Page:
16. Preheat oven to 350°F. Line a baking sheet with parchment paper or a Silpat mat.
  17. In a medium bowl, combine the flour and sugar. Cut in the butter using a pastry blender or your fingers, until you have distributed the butter and achieved pea-size bits. Turn the mixture in an even layer onto the prepared baking sheet and bake for 10 minutes. Remove the tray from the oven and, using a heatproof spatula, gently break up the mixture and return to the oven for 10 more minutes. Let tray cool completely on a wire rack. Once cool, keep in an airtight container for up to 2 weeks.
  18. For the Ganache Frosting:
  19. Place chopped chocolate (or callets) in a large heatproof mixing bowl (I find a stainless 5QT mixer bowl works well).
  20. In a medium saucepan over medium heat, combine the cream, corn syrup and salt and bring just to a boil. Pour hot cream mixture over the chocolate and let sit for about 1 minute. Using an immersion blender (or whisk, if necessary) combine the chocolate mixture until smooth. Add butter and vanilla and mix again until smooth. Mixture with thicken to spreadable frosting consistency, and eventually become solid at room temperature. To soften, simply warm and bring to desired consistency.
  21. Assembly of the Sweet & Salty Millionaire's Layer Cake:
  22. Prepare your fillings and frosting and ensure they are all at spreadable consistency. For the ganache, this will take about 15-30 minutes after making it, and about 30-60 minutes for the caramel. If you have made ahead, simply warm the ganache and let cool until spreadable, and do the same for the caramel.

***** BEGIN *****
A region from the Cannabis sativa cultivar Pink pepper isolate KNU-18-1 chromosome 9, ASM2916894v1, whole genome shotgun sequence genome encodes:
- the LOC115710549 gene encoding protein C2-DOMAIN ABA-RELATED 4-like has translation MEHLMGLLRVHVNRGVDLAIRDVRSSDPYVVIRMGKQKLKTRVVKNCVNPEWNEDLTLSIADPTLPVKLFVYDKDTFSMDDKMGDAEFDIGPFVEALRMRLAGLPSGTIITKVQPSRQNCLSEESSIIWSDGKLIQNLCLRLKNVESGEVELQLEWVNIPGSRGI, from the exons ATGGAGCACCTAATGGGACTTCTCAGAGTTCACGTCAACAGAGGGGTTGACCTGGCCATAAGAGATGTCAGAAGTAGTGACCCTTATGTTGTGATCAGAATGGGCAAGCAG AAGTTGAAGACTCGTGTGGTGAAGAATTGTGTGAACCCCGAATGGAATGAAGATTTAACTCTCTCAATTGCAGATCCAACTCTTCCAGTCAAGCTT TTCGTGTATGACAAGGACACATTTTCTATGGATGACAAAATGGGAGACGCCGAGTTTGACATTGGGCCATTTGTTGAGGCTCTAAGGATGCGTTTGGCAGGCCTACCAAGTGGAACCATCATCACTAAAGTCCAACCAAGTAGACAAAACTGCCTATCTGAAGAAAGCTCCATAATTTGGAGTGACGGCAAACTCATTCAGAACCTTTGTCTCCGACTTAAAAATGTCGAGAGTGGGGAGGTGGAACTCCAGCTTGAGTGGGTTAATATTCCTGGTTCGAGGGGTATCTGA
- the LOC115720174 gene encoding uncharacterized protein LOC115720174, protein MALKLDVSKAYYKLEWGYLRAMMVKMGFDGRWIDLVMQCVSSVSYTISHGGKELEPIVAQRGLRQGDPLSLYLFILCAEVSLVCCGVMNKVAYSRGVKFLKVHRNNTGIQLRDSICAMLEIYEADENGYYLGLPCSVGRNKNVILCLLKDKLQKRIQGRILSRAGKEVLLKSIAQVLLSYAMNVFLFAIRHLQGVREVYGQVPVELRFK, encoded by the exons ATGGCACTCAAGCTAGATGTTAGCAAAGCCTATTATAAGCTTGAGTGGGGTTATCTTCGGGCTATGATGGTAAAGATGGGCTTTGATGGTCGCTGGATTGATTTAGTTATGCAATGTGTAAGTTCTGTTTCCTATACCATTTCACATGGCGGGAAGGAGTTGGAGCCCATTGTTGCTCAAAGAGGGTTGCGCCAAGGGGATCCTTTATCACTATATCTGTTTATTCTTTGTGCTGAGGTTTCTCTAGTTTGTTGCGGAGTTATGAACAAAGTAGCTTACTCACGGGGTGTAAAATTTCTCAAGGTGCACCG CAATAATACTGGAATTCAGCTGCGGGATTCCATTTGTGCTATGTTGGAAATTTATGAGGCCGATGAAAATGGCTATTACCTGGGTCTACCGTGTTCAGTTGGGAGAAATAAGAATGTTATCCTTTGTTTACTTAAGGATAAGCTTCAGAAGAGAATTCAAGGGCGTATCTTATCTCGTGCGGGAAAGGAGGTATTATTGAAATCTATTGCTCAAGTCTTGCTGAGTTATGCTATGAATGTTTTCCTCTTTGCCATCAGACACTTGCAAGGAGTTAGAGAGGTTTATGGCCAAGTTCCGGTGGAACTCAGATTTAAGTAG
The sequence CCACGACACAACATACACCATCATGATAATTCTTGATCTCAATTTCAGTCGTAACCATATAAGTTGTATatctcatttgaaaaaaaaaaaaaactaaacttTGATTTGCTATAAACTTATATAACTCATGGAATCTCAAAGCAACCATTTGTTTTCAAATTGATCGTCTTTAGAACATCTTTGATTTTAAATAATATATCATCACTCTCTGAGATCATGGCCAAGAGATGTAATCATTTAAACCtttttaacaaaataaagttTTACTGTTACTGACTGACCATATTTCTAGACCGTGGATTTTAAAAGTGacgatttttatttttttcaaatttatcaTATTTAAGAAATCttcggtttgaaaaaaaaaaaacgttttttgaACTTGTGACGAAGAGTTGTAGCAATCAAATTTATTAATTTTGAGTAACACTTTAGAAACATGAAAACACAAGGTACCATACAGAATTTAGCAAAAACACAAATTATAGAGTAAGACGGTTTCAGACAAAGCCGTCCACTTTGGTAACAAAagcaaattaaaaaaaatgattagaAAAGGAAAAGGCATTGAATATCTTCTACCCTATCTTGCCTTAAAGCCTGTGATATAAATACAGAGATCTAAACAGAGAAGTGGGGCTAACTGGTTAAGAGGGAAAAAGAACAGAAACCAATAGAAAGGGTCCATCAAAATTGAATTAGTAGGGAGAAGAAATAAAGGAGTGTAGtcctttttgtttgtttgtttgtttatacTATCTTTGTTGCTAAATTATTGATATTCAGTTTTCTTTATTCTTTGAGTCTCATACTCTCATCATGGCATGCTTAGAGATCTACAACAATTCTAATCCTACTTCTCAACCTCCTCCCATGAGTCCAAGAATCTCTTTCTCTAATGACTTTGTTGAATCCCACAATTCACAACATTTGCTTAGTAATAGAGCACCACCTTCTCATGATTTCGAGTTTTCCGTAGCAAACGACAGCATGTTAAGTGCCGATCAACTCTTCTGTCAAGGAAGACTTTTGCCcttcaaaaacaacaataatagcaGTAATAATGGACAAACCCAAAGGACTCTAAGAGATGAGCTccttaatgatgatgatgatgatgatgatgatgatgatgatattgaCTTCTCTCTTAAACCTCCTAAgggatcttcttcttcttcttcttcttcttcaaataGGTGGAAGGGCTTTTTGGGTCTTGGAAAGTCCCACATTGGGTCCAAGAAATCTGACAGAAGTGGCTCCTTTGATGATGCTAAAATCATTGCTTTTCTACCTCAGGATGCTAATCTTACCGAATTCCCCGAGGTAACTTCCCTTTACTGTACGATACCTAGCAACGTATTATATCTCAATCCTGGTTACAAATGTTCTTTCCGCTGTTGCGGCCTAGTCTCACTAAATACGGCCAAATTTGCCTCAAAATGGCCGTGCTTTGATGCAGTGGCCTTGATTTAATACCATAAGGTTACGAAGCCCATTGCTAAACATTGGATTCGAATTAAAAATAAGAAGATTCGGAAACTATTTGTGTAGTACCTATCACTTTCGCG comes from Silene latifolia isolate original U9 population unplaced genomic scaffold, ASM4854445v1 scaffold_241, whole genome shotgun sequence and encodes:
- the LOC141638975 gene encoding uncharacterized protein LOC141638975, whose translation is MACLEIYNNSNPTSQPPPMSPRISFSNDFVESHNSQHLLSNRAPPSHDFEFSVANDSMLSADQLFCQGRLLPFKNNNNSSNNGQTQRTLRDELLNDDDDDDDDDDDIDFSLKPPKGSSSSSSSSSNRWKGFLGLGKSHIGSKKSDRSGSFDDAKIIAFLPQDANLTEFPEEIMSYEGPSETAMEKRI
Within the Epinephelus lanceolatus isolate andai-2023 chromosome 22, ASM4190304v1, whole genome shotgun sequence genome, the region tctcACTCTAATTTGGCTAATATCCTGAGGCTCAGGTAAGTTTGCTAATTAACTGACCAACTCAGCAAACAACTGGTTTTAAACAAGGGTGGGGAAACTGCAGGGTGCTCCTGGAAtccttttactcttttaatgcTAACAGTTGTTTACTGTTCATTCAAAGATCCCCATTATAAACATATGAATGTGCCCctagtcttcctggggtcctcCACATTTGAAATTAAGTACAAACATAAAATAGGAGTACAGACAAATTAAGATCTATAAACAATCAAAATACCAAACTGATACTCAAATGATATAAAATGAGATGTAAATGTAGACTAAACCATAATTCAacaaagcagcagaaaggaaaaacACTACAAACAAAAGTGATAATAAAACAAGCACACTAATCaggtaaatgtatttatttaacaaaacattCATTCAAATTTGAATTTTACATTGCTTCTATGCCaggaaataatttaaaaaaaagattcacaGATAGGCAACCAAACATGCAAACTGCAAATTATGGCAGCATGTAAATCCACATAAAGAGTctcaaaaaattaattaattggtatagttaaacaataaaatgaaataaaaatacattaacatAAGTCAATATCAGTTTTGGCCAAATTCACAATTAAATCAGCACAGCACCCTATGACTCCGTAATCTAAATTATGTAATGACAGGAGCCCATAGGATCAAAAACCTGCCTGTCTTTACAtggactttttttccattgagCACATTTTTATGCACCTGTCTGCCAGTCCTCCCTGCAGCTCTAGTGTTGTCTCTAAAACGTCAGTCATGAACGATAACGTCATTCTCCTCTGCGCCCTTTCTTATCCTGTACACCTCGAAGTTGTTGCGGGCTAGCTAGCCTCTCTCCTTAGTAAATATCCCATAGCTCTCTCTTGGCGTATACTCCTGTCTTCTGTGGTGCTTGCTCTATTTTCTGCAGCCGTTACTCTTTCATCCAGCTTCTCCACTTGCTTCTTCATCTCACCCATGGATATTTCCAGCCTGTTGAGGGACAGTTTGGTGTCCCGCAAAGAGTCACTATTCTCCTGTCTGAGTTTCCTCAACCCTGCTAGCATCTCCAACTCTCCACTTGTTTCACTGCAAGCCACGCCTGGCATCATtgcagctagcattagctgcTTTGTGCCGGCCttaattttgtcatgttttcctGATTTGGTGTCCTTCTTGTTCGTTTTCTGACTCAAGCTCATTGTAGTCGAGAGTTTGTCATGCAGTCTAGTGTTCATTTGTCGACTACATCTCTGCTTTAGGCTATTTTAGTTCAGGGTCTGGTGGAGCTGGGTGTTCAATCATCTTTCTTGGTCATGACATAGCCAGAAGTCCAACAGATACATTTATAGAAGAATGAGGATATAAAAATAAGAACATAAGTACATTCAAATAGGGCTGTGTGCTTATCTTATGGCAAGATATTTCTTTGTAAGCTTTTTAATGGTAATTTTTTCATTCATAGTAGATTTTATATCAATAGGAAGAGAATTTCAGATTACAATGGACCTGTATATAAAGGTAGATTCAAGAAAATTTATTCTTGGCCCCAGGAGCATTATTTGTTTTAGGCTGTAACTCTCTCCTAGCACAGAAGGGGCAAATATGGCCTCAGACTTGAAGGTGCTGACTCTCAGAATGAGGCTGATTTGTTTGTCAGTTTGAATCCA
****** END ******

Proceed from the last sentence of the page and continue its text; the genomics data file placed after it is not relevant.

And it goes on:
23. Slice all three cake layers in half horizontally, so you have a total of 6 cake layers.
  24. Smear a small dollop of the ganache frosting on a cake plate, pedestal or cake board, and place your first layer cut side up (so bottom of the cake layer is touching plate), and using a small offset palette knife, spread about 1 cup of buttercream on the layer leaving about 1-inch around the edge, followed by one-third of the caramel and then a generous handful of shortbread crumble. Place your next cake layer on top, and spread about 1 cup of the ganache frosting all the way to the edge.
  25. Repeat previous step until you get to the final cake layer. Place last layer face down (cut side down) and frost entire cake with the ganache frosting. Let sit for about 15 minutes and then finish with a thick "coat" of more ganache frosting.
  26. Use a turntable and palette knife to create texture (as in photo)--use one hand to turn the turntable and hold the palette knife in the other hand. Keep palette knife in place and let the turntable do the moving. Use a small offset palette knife to create texture on the top of the cake and sprinkle on some Fleur de Sel. Finished cake can be kept at room temperature for up to 8 hours. Keep refrigerated if longer than 8 hours, but serve at room temperature.
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Sweetapolita’s Notes:

  • For the chocolate cake layers, I used Cacao Barry Extra Brute Dutch-process cocoa powder, but you can use any quality dark Dutch-process variety of your choice.
  • I have become rather fond of using vanilla bean paste instead of actual vanilla beans, as it’s convenient and more affordable.